“Lengha” is next and is one of the weaker efforts on the album. Aman Hayer fails to deliver any variation on this track, and it all feels a bit been there done that.

“Sona Munda”
follows, and has been produced by Kam Frantic. I’d probably put this just above lengha, It’s fairly catchy, but once again Kam Frantic doesn’t over exert himself on the musical side of things. It's got a real laid back vibe, but it's going to be hard to compete with the first half of the album.

“Tera Mera” is an epic bollywood ballad. Music by Aman Haldipur sees a  beautiful array of instruments pieces, carefully placed together.  Jaz Dhami has always confessed his ambition to go into bollywood playback singing, and judging from this song, he is on the right track.

The first of two remixes in “Bhangra Shuroo (Panjabi Mix)” without wanting to sound too critical, it is essentially the same song as the Mumbai Mix, but with a heavier dhol accompanying the song throughout.

“Roj Miliye (Club Mix)”
is the final song on the album, I would have loved if they turned this into a hardcore drum & bass track, but I think I’ve just got a strange fetish with Drum n Bass with Bhangra.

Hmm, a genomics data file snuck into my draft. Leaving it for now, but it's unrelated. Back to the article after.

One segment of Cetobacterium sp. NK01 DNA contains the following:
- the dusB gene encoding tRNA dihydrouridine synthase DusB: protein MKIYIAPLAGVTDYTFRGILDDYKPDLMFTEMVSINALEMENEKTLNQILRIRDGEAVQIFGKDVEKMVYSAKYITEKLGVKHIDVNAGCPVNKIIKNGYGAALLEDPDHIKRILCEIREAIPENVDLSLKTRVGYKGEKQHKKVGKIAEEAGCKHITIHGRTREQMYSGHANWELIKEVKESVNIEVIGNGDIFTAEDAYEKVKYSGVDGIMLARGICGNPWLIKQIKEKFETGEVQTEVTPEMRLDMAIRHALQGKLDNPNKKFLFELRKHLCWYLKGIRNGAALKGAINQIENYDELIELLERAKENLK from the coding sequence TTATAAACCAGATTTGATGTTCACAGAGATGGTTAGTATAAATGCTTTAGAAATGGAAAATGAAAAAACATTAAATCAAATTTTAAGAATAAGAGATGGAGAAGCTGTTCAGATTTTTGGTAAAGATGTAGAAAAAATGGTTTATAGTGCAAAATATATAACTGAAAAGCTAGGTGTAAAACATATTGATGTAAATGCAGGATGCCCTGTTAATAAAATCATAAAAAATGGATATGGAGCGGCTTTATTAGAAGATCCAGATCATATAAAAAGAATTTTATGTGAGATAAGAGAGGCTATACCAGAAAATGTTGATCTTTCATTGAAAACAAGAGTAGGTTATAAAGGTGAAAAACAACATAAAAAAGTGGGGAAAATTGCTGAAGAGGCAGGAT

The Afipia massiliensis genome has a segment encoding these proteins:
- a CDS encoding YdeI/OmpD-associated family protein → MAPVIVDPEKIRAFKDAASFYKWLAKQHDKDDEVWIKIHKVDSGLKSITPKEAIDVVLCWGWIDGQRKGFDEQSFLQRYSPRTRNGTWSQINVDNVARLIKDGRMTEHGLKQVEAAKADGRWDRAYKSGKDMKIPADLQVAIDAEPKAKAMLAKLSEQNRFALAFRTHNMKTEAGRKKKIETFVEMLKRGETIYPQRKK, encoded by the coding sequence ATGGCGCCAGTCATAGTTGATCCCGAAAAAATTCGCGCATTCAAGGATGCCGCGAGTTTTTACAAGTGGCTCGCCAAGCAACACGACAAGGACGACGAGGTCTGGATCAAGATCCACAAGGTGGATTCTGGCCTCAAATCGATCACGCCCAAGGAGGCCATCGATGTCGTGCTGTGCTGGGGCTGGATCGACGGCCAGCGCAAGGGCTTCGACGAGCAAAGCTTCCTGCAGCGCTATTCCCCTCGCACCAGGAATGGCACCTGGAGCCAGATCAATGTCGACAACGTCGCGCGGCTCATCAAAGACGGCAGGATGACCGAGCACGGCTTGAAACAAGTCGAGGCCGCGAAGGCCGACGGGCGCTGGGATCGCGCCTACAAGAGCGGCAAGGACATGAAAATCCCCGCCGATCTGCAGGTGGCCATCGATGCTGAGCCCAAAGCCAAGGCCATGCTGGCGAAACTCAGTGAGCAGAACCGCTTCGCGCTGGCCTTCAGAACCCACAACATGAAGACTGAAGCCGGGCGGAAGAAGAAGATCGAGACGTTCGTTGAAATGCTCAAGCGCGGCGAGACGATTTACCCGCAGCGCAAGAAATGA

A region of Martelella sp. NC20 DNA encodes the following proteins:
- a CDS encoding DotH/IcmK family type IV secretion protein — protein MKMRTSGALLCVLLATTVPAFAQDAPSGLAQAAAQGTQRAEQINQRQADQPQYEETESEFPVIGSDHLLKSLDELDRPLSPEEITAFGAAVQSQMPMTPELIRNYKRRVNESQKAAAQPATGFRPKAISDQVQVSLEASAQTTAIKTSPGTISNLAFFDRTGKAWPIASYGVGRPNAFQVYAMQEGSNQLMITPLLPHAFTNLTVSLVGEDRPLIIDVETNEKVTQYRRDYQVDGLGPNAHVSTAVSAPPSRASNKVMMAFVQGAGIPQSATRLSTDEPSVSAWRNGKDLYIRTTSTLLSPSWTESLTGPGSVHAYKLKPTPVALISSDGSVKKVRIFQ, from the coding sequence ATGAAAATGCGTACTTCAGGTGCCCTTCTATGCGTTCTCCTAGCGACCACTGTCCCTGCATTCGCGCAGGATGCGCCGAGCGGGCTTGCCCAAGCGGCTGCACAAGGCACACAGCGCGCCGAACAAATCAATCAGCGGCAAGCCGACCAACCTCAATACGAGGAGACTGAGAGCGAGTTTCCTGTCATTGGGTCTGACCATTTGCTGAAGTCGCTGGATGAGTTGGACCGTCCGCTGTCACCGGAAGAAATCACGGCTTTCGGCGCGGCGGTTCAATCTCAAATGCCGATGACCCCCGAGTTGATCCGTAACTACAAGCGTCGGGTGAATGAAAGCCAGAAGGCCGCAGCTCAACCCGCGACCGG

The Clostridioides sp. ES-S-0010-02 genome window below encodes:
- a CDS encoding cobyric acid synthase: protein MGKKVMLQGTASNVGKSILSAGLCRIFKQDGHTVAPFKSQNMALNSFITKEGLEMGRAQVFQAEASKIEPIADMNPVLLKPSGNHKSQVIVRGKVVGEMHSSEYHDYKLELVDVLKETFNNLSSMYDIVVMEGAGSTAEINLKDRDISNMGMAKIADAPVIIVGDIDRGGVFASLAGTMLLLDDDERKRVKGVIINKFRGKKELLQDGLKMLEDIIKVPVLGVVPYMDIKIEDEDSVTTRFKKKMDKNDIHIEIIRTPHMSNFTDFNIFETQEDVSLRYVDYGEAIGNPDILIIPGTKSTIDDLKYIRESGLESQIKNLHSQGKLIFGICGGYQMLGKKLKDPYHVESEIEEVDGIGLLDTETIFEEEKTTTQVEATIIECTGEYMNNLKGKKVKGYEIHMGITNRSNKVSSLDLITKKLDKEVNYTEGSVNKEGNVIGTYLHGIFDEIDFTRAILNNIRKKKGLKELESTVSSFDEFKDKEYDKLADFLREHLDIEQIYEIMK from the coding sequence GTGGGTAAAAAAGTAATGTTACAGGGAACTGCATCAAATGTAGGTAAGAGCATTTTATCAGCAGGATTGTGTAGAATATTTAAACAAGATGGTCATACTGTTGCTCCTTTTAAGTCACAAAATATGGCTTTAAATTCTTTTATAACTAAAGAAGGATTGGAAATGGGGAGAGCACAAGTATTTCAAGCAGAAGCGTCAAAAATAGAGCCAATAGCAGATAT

Debut albums are always difficult for emerging artists. Artists want to try and establish themselves but at the same time, expectations end up going through the roof. Trying to find a balance between promotion and excessive hype is absolutely impossible to manage. A more difficult task is to try and portray yourself as a real artist to a very fickle musical audience.

In saying that, I firmly believe Jaz Dhami has lived up the expectations put on his shoulders. Debut albums are very rarely the peak of an artist’s career.  True artists and musicians will always tell you they are learning and improving. The foundation laid down by Jaz Dhami with songs like Theke Wali, Gabroo, PyarTera Mera and my personal favourite Bari Der, show an exciting blend of variation and originality.

There are exciting times ahead for UK Bhangra, but only if we have new talent such as Jaz Dhami at the forefront of our industry. Let’s hope he waits around a few more albums before going into Bollywood. It just shows what you can achieve when you work hard for something. Make sure you go out and buy this album and support this unique talent.

Jaz Dhami – JD gets a 7.8/10

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Jaz Dhami - JD is out now on iTunes and all local music shops.